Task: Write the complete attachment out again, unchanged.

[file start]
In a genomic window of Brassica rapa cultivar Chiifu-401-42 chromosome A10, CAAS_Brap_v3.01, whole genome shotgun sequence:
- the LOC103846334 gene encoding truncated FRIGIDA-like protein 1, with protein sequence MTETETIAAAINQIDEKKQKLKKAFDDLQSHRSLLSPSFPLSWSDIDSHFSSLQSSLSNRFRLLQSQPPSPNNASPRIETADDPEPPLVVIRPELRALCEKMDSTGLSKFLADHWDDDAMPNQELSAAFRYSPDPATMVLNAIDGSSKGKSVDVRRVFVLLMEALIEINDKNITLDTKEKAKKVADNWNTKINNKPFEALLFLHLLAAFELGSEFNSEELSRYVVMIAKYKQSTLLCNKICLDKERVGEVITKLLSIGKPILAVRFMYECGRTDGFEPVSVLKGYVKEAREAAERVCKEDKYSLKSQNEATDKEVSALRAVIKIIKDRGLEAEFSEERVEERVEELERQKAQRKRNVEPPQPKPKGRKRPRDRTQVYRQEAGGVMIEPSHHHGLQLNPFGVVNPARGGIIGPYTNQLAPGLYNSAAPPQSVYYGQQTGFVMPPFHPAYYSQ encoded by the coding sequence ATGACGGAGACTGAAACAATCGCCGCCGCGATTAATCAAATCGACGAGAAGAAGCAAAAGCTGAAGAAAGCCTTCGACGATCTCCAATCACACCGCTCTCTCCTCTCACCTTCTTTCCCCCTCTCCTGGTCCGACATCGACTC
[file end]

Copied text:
In a genomic window of Brassica rapa cultivar Chiifu-401-42 chromosome A10, CAAS_Brap_v3.01, whole genome shotgun sequence:
- the LOC103846334 gene encoding truncated FRIGIDA-like protein 1, with protein sequence MTETETIAAAINQIDEKKQKLKKAFDDLQSHRSLLSPSFPLSWSDIDSHFSSLQSSLSNRFRLLQSQPPSPNNASPRIETADDPEPPLVVIRPELRALCEKMDSTGLSKFLADHWDDDAMPNQELSAAFRYSPDPATMVLNAIDGSSKGKSVDVRRVFVLLMEALIEINDKNITLDTKEKAKKVADNWNTKINNKPFEALLFLHLLAAFELGSEFNSEELSRYVVMIAKYKQSTLLCNKICLDKERVGEVITKLLSIGKPILAVRFMYECGRTDGFEPVSVLKGYVKEAREAAERVCKEDKYSLKSQNEATDKEVSALRAVIKIIKDRGLEAEFSEERVEERVEELERQKAQRKRNVEPPQPKPKGRKRPRDRTQVYRQEAGGVMIEPSHHHGLQLNPFGVVNPARGGIIGPYTNQLAPGLYNSAAPPQSVYYGQQTGFVMPPFHPAYYSQ encoded by the coding sequence ATGACGGAGACTGAAACAATCGCCGCCGCGATTAATCAAATCGACGAGAAGAAGCAAAAGCTGAAGAAAGCCTTCGACGATCTCCAATCACACCGCTCTCTCCTCTCACCTTCTTTCCCCCTCTCCTGGTCCGACATCGACTC